Executive functioning in children with specific language impairment

Henry, Lucy A.; Messer, David J. and Nash, Gilly (2011). Executive functioning in children with specific language impairment. Journal of Child Psychology and Psychiatry, 53(1) pp. 37–45.

DOI: https://doi.org/10.1111/j.1469-7610.2011.02430.x


Background: A limited range of evidence suggests that children with specific language impairment (SLI) have difficulties with higher order thinking and reasoning skills (executive functioning, EF). This study involved a comprehensive investigation of EF in this population taking into account the contributions of age, nonverbal IQ and verbal ability.

Methods: Ten separate measures of EF were assessed in 160 children: 41 had SLI; 31 had low language/cognitive functioning but did not fulfil the criteria for SLI (low language functioning or LLF); and 88 were typically developing with no language difficulties. Group differences in performance were assessed after controlling for age, nonverbal IQ and verbal ability in a series of regression analyses.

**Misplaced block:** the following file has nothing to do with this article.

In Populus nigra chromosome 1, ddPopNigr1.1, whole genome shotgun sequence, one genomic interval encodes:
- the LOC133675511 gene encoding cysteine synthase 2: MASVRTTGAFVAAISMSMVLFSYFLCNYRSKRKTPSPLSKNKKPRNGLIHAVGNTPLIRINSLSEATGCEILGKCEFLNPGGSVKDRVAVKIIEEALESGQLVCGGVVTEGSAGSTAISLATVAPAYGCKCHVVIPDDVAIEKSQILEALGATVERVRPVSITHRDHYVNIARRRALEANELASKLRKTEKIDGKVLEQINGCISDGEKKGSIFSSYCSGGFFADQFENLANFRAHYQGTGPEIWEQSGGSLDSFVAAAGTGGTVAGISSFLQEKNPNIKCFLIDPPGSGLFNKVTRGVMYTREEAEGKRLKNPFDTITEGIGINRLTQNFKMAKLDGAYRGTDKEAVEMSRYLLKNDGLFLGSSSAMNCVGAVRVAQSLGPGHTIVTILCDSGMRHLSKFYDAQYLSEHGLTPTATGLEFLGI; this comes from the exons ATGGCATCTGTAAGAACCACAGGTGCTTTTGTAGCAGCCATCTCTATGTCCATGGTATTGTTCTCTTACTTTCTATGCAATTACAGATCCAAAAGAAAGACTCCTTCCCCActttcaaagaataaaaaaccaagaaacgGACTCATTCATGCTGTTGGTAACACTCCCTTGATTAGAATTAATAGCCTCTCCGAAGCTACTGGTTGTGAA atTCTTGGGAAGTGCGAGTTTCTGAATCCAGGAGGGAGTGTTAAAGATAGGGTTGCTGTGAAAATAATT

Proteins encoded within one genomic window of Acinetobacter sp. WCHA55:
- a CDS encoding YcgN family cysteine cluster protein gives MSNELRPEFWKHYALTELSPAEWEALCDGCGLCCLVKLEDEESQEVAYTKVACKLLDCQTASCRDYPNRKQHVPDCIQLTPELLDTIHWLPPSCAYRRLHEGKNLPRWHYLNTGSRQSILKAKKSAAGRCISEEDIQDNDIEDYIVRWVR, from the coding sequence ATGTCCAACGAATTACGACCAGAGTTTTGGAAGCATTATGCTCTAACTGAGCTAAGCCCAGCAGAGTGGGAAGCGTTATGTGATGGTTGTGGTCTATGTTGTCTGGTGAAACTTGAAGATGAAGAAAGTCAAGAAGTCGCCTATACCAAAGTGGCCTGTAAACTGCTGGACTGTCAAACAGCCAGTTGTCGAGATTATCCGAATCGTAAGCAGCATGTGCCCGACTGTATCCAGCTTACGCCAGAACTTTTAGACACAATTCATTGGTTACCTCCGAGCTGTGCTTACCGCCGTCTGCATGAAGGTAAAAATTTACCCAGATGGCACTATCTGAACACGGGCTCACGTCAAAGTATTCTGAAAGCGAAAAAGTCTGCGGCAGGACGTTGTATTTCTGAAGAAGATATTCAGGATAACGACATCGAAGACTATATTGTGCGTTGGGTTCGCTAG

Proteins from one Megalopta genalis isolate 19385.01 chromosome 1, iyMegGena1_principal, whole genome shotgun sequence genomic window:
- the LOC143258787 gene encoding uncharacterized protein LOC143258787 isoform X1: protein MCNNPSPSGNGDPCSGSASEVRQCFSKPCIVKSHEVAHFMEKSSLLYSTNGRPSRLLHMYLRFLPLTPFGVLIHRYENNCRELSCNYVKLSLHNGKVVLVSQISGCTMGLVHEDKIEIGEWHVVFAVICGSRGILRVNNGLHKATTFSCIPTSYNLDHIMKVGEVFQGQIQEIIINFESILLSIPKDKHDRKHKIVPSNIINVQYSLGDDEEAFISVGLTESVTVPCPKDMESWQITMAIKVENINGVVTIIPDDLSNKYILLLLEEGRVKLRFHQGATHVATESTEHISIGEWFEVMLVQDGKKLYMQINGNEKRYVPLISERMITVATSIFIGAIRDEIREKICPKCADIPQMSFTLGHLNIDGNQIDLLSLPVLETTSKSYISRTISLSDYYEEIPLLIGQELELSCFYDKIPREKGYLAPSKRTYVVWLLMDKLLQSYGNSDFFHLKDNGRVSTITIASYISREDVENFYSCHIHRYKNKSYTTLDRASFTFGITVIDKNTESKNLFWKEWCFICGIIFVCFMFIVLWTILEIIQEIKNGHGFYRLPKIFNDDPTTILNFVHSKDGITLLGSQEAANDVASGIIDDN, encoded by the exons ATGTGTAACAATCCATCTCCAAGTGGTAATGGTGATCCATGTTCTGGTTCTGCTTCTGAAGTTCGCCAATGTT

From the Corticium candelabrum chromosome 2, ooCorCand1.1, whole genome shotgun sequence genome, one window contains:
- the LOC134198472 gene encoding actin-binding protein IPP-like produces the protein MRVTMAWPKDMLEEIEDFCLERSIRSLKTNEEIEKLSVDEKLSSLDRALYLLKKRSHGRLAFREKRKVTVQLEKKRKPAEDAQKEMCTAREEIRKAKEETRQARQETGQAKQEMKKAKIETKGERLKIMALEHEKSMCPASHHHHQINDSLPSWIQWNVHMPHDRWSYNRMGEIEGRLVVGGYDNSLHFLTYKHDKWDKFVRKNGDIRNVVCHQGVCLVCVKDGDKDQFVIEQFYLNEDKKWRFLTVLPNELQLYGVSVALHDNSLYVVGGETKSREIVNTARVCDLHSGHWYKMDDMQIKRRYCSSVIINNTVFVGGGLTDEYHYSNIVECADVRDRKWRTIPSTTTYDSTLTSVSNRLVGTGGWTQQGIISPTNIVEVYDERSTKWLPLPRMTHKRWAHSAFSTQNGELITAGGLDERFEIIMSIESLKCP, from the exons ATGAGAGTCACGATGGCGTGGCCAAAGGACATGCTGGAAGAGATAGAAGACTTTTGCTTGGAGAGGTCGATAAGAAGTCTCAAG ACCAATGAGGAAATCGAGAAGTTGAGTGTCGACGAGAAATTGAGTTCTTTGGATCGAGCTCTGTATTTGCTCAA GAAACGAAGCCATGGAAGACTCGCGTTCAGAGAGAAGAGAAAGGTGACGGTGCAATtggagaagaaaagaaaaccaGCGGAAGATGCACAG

Results: Children with SLI and LLF had significantly lower performance than typical children on 6 of the 10 EF tasks once age and nonverbal IQ had been controlled (verbal and nonverbal executive-loaded working memory, verbal and nonverbal fluency, nonverbal inhibition and nonverbal planning). Performance on these EF tasks remained lower for those in the SLI group even when verbal IQ was entered in the regressions.

Conclusions: Children with language impairments showed marked difficulties on a range of EF tasks. These difficulties were present even when adjustments were made for their verbal abilities.

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